Astronomers looked for the chemical signature of cyanide, which is typically ejected from comets along with water. They saw none. That's potentially a data point about the diversity of solar systems in our galaxy, Meech said.

“We’re seeing that not all solar systems are going to have the same chemical ingredients when they’re put together,” she said. “Which again is what we’d expect, but this is our first sample.”

Other astronomers are not ready to put the mystery to rest.

“I will be awaiting the submission of the data with interest to run my own analysis and see what I think,” said Gareth Williams, an astronomer with the Harvard-Smithsonian Minor Planet Center.

“I do think they have found something interesting, but I'm not sure it is quite as clear cut as it is presented in the paper,” Alan Jackson, a University of Toronto astronomer, said in an email. Jackson, who earlier this year co-wrote a paper describing 'Oumuamua as an asteroid ejected from a double-star system, noted this week that it “is a somewhat ambiguous object. The terms comet and asteroid are themselves a little ambiguous. The original, strict distinction between asteroids and comets is whether or not they have a visible coma, and from that perspective 'Oumuamua is an asteroid since it didn't.”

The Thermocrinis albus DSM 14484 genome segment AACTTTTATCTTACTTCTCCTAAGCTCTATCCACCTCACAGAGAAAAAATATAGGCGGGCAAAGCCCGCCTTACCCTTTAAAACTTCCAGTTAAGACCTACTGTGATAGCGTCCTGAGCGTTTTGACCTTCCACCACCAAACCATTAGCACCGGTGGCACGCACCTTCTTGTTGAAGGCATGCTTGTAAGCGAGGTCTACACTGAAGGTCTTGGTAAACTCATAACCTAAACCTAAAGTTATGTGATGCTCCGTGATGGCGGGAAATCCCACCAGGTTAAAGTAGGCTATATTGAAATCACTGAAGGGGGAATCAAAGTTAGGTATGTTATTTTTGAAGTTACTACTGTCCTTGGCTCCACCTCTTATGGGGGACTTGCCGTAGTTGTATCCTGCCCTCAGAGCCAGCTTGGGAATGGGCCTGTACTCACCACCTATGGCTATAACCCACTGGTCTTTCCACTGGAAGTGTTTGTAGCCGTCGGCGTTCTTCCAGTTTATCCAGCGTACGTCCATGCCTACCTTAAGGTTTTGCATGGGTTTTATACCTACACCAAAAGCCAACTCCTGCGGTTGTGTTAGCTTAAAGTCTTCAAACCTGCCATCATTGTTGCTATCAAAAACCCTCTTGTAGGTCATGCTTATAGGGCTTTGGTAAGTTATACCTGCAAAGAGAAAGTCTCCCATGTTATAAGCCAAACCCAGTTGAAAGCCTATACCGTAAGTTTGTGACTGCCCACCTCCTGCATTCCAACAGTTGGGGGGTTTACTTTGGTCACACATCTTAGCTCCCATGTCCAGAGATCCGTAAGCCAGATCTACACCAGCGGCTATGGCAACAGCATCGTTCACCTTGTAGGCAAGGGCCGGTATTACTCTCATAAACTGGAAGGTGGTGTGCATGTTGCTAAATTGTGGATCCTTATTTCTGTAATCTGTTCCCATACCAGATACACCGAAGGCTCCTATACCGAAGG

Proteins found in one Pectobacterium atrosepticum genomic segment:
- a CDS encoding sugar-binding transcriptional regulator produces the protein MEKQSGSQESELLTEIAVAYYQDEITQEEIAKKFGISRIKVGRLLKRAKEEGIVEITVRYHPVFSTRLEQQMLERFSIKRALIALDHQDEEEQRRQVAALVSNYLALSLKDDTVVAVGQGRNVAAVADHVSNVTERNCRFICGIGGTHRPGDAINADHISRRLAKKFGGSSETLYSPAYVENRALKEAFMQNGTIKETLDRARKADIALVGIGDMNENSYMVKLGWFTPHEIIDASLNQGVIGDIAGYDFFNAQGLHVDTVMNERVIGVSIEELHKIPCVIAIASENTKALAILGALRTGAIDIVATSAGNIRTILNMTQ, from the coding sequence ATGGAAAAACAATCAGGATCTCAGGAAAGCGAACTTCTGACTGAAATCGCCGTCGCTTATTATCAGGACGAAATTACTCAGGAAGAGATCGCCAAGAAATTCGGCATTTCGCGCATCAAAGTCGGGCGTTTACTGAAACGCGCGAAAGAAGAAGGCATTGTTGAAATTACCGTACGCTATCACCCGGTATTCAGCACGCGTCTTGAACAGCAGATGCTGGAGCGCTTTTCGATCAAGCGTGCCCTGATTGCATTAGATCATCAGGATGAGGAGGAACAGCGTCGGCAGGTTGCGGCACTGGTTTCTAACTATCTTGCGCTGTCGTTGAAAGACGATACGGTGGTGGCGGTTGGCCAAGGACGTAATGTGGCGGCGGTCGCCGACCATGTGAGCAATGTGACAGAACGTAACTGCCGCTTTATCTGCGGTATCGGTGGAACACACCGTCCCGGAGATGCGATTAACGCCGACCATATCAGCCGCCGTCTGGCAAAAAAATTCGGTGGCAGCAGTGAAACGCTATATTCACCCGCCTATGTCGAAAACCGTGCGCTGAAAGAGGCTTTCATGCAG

That view was echoed by senior scientist David Morrison of NASA's Ames Research Center, who said the distinction between a comet and an asteroid can be a bit “fuzzy.” Sometimes an object can evolve over time — becoming more like one or the other, he said.

This object is still special in any case. “It has two unique things. It’s the first object we’ve ever seen from another solar system, and its shape is unlike anything we’ve ever seen,” Morrison said. No one can say precisely what the dimensions are, but the best estimate is that it's half a mile long and only a 10th of that in diameter, according to Meech. “Cigar shaped” has been the common description.

'Oumuamua came into the solar system after cruising through the void at 59,000 miles per hour. As it neared, it sped up due to the sun's gravitational field. In September, still unseen by Earthlings, it made its closest approach to the sun — about 24 million miles. It also reached a top speed of 196,000 miles per hour. On its outbound leg the next month, it came close enough to Earth — 20 million miles — to be spotted by astronomers at the Haleakala Observatory on Maui.


This artist’s impression shows the first interstellar object discovered in the Solar System, `Oumuamua. (ESA/Hubble, NASA, ESO, M. Kornmesser)